Thomas Jefferson Papers

From Thomas Jefferson to James Barbour, 20 January 1824

Monto Jan. 20. 24.

Dear Sir

It is in vain that I determine never to intermeddle with the proceedings of the govmt, political or personal, and especially that I will not permit myself to be the channel of tormenting them with sollicitns for office. cases will arise sometimes of suffering worth to which the human heart cannot be insensible. one of these presents itself in the situation of mr James Leander Cathcart. he was many years our Consul at one of the Barbary ports, a situation in which an interested man without conscience may make himself as rich as he pleases, inasmuch as vast sums are confided to him to be employed chiefly in bribing the officers of the govmt where he is stationed for which no written vouchers can be produced, because no one signs a reciept for a bribe. he came out of the office however as poor as he entered it, presented accts, which bore on their face such marks of truth & good faith as impressed our govmt with a perfect conviction of his pure integrity, and with a strong desire of continuing to the public the advges of his zeal honesty & talents. he was sent as Consul to Madeira, but the office not giving him bread he returned of necessity,and in necessity, and has ever since been lingering in the hope of some employmt which would support his numerous family. I believe the Exue has been sincerely disposed to befriend him and itself by employing him. but so it is that on every vacancy the govmt is so beset with solicitants for office, who have no claims of service or merit, but more eager friends that the worthy and unobtruding servant is past over to another time, which time however only repeats the same importunities on the one part & postponement on the other. will you then, my dear Sir, take up the case of this antient worthy and distressed servant of the public, and follow it up with the zeal which I am sure your heart will feel on learning his merit and situation. I know that the urgencies of a person of your weight, influence & station, will animate the good disposn of the govmt, and fortify them in their preference of tried service & merit over mere volunteers, without experience or character. I inclose you mr Cathcart’s letter to me, because he describes better than I could do the distresses of his situation, observing only that there are somethings in it which should go no further than yourself, as they might excite offence & opposition. do, my dear Sir, make a point of this meritorious interposition, & add another to the many grounds of friendship & respect of which I pray you to accept the assurance.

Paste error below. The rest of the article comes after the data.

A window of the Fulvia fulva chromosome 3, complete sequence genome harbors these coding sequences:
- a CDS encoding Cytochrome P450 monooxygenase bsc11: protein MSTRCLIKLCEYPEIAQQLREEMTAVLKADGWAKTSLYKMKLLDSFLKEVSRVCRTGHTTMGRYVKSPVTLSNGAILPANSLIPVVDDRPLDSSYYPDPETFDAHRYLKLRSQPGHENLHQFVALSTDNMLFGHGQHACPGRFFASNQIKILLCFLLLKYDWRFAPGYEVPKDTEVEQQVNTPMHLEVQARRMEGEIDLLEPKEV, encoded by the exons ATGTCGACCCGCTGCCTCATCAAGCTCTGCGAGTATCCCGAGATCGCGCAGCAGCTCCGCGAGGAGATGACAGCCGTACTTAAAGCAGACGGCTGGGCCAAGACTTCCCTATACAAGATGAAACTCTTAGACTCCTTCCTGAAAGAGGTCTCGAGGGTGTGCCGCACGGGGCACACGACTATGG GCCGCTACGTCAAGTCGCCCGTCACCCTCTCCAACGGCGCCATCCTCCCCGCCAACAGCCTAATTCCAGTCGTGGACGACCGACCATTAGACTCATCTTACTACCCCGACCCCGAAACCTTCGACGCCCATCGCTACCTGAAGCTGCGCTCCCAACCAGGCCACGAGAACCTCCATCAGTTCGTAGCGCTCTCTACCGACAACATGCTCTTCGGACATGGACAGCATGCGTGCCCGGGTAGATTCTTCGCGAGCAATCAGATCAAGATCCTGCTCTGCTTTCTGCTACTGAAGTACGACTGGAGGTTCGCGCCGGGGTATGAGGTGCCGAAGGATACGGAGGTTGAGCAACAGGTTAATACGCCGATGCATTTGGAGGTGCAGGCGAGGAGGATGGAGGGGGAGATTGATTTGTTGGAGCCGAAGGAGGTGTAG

Th: J.


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